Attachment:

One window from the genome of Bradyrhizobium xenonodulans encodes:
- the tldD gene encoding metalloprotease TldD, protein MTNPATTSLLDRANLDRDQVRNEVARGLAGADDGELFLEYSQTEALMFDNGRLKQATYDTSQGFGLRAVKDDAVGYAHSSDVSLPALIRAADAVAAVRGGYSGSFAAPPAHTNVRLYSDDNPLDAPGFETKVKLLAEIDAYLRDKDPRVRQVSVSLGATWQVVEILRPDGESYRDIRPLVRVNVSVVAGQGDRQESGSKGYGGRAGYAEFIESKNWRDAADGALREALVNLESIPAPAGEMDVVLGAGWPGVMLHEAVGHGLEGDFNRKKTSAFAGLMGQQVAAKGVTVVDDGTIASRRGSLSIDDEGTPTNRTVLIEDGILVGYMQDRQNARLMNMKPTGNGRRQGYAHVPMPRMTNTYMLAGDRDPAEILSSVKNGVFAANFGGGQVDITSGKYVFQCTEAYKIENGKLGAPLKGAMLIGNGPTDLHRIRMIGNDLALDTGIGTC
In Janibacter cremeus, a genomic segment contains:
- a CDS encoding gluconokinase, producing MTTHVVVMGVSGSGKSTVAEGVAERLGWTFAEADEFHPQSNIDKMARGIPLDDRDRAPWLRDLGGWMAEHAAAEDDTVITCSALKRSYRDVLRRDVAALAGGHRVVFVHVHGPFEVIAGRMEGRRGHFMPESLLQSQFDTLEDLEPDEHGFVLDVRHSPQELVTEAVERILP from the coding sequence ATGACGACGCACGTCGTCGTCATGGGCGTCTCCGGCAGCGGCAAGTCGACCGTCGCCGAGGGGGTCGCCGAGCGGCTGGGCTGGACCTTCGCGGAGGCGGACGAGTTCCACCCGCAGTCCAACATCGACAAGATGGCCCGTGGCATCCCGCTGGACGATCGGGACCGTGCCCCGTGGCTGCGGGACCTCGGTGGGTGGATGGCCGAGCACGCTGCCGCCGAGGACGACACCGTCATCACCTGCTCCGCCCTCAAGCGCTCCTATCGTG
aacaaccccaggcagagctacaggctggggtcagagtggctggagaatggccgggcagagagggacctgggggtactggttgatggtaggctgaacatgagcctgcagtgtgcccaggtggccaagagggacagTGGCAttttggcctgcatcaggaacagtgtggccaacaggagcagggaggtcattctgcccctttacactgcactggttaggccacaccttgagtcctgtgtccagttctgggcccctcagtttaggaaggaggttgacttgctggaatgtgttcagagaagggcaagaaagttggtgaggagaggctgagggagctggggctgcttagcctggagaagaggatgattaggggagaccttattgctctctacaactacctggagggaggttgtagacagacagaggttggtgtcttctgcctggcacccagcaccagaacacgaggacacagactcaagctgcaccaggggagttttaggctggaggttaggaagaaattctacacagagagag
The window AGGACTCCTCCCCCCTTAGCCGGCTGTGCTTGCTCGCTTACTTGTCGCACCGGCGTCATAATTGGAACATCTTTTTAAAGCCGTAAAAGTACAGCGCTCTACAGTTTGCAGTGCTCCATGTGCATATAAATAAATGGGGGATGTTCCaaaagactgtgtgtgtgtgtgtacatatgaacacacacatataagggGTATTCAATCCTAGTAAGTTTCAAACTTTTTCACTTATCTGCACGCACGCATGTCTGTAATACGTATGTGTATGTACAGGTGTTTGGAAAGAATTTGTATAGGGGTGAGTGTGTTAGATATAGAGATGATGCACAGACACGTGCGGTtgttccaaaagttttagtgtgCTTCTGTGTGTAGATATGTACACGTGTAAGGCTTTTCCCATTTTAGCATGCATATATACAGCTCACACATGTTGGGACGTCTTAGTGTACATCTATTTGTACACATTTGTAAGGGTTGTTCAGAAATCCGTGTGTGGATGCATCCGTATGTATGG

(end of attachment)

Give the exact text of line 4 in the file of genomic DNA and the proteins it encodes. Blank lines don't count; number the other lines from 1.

- a CDS encoding gluconokinase, producing MTTHVVVMGVSGSGKSTVAEGVAERLGWTFAEADEFHPQSNIDKMARGIPLDDRDRAPWLRDLGGWMAEHAAAEDDTVITCSALKRSYRDVLRRDVAALAGGHRVVFVHVHGPFEVIAGRMEGRRGHFMPESLLQSQFDTLEDLEPDEHGFVLDVRHSPQELVTEAVERILP from the coding sequence ATGACGACGCACGTCGTCGTCATGGGCGTCTCCGGCAGCGGCAAGTCGACCGTCGCCGAGGGGGTCGCCGAGCGGCTGGGCTGGACCTTCGCGGAGGCGGACGAGTTCCACCCGCAGTCCAACATCGACAAGATGGCCCGTGGCATCCCGCTGGACGATCGGGACCGTGCCCCGTGGCTGCGGGACCTCGGTGGGTGGATGGCCGAGCACGCTGCCGCCGAGGACGACACCGTCATCACCTGCTCCGCCCTCAAGCGCTCCTATCGTG